Futurist sees animal rights principles going 'mainstream'


Redwood Shores, Calif.-The animal rights movement is changing the way society views animals, according to an ethnofuturist, and in the next 20 years its increasing influence will become even more evident.

Redwood Shores, Calif.-The animal rights movement is changingthe way society views animals, according to an ethnofuturist, and in thenext 20 years its increasing influence will become even more evident.

When you take away the extremism of the animal rights movement, certainideas focused on improving the health and welfare of animals in societywill "go mainstream," explains Lee Shupp.

Shupp's job is to sleuth out lasting consumer trends as strategic directorand ethnofuturist with Cheskin Research, a consulting firm that has decidedlygone mainstream with a virtual Who's Who in corporate clientele such asMicrosoft, AT&T, Nestle and Kodak. Ethnography is the study of culturethrough deep immersion into everyday life. If you understand consumer behavior,you can make products and services to meet those needs.

In an interview with DVM Newsmagazine, he says this new growing academicniche -called futures-could be looked at as part anthropology, part statistics,part behavioral observation and part psychology with a goal of predictinglarge-scale trends in the next 20 years.

Shupp explains that the specialty was born primarily from the militaryin order to predict future weapons systems. Now, with two college programsin the country spewing out futurists with specialties from a wide rangeof professional disciplines, the future is looking, well, clearer.

Present focus

Shupp's present focus is on technology and the Internet, and he simplyran into these macro animal trends while working in other areas.

To figure out what is happening mainstream, you have to wander into thefringe social movements of today, he explains.

"If you look at fringe movements over time, you start to see patterns.You take things like civil rights, women's suffrage or the environmentalmovements; they all started with a small group of very vocal people thatmost people thought were kind of nutty. They kept up the message, and iteventually spread mainstream."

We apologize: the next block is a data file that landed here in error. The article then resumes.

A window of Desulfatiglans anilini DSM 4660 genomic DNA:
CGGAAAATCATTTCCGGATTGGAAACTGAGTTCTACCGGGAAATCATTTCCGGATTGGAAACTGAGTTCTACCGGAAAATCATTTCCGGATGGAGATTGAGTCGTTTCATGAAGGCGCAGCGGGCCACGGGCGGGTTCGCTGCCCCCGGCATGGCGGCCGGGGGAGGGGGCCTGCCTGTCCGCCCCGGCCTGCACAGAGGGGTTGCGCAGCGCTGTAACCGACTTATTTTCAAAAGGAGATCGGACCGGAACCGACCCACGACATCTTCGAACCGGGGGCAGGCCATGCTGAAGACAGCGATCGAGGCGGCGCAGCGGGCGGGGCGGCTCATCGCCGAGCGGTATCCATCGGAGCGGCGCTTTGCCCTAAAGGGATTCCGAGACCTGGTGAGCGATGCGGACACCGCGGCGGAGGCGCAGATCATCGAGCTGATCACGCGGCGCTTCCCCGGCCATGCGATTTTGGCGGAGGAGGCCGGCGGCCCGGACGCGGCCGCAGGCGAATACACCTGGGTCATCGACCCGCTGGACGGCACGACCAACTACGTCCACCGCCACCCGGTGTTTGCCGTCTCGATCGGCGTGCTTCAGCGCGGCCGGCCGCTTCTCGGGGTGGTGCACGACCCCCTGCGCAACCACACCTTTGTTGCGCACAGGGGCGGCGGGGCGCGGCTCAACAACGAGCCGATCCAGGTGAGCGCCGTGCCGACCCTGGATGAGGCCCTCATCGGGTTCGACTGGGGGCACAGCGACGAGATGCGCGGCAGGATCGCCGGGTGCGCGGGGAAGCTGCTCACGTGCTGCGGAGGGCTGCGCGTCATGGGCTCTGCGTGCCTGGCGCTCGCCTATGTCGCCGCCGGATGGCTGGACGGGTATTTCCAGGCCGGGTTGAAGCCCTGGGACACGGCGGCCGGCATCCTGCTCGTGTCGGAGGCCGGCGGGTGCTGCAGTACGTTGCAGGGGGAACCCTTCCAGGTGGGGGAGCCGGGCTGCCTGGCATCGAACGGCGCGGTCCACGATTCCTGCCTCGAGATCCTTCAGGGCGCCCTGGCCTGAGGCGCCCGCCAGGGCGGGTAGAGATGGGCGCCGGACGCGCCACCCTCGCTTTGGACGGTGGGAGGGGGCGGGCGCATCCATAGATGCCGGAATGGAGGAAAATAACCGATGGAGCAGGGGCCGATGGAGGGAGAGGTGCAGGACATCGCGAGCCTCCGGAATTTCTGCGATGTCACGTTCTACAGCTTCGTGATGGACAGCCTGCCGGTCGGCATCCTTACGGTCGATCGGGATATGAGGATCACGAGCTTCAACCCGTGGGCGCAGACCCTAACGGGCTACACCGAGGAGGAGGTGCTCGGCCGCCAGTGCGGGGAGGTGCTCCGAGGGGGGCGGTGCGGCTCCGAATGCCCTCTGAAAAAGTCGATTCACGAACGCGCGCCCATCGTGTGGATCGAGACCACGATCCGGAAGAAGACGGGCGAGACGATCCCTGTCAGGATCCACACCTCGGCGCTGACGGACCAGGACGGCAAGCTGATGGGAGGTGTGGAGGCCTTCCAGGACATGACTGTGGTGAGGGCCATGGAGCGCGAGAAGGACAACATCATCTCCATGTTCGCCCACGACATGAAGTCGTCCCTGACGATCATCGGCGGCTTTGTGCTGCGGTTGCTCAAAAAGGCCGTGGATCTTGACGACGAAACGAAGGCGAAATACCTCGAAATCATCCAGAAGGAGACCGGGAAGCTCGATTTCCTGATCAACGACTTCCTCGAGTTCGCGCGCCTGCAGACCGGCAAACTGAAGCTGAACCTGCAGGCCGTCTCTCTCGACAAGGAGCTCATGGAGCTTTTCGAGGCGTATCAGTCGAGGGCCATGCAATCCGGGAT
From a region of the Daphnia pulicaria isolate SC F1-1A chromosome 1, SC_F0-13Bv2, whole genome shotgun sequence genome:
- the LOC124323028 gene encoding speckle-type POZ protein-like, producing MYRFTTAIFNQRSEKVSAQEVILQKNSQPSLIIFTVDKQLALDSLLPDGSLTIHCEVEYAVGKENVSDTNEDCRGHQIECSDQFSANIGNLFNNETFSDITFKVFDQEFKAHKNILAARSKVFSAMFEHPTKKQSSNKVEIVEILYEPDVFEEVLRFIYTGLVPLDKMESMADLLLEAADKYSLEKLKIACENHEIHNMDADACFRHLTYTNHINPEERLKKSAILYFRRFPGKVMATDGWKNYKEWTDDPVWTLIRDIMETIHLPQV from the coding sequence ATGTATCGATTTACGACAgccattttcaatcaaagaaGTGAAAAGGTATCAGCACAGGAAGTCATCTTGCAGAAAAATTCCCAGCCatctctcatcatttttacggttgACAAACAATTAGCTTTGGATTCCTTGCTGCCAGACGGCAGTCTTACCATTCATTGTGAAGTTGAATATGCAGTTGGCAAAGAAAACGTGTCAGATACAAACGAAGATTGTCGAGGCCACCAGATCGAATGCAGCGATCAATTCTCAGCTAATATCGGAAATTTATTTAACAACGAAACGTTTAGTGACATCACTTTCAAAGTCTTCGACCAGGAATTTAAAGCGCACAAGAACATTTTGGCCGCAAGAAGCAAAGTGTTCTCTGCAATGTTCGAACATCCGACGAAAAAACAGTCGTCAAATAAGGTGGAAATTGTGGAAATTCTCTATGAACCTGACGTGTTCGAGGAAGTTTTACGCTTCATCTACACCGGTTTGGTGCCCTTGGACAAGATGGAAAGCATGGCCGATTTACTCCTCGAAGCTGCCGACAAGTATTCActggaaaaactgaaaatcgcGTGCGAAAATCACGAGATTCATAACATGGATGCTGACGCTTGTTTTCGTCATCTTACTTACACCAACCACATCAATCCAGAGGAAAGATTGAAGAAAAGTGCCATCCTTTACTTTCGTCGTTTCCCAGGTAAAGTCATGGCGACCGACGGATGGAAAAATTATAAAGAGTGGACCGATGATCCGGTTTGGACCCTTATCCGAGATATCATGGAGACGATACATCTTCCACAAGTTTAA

Shupp adds, "I am seeing a lot of the same patterns with the animalrights movement." Shupp says the vote in San Francisco recently tochange its legal language from pet owners to pet guardians is further proofthat mainstreaming is starting to happen.

"It is a very different way of looking at the relationship betweenpets and people," he says.

Here are some other influencers cited by Shupp:

* Publicity of animal cruelty cases where abuse is involved iscapturing national and international headlines.

* Pet spending has gone way up.

* Pets are getting Christmas presents; and they typically havestockings. What does that say about their status in a household?

* Family sizes are getting smaller in the United States, petsare replacing children as objects of strong emotional affection.

* Adoption centers already know that married and gay couples withoutchildren are perfect candidates for pet adoption.

* People are staying single longer, and there is a need for companionship.The average age for marriage is now in the late 20s.

* People have become more isolated in our society; that adds tothe need for companionship.

* Pets are living longer, and he would guess more expensive surgeriesare taking place today that would have never occurred 20 years ago.

Agriculture diverging

Shupp adds that the way our society is looking at animal agricultureis also changing. For example, Shupp says there are a growing number ofrestaurants that are actually promoting the environments in which theseanimals have been raised.

A bestseller, Fast Food Nation, takes a critical look at the way we areraising animals. Shupp's point: it is a bestseller.

"I saw on one menu, 'we only serve shell animals that are happyanimals with an ocean view.' Now you are seeing Fast Food Nation hittingthe bestseller list, and you can kind of see the cultural awareness gettingmuch bigger," Shupp says.

He sees marketing of agriculture products with consumers really split.One side will target a mass-produced, really cheap food. The other segmentwill target premium agricultural products.

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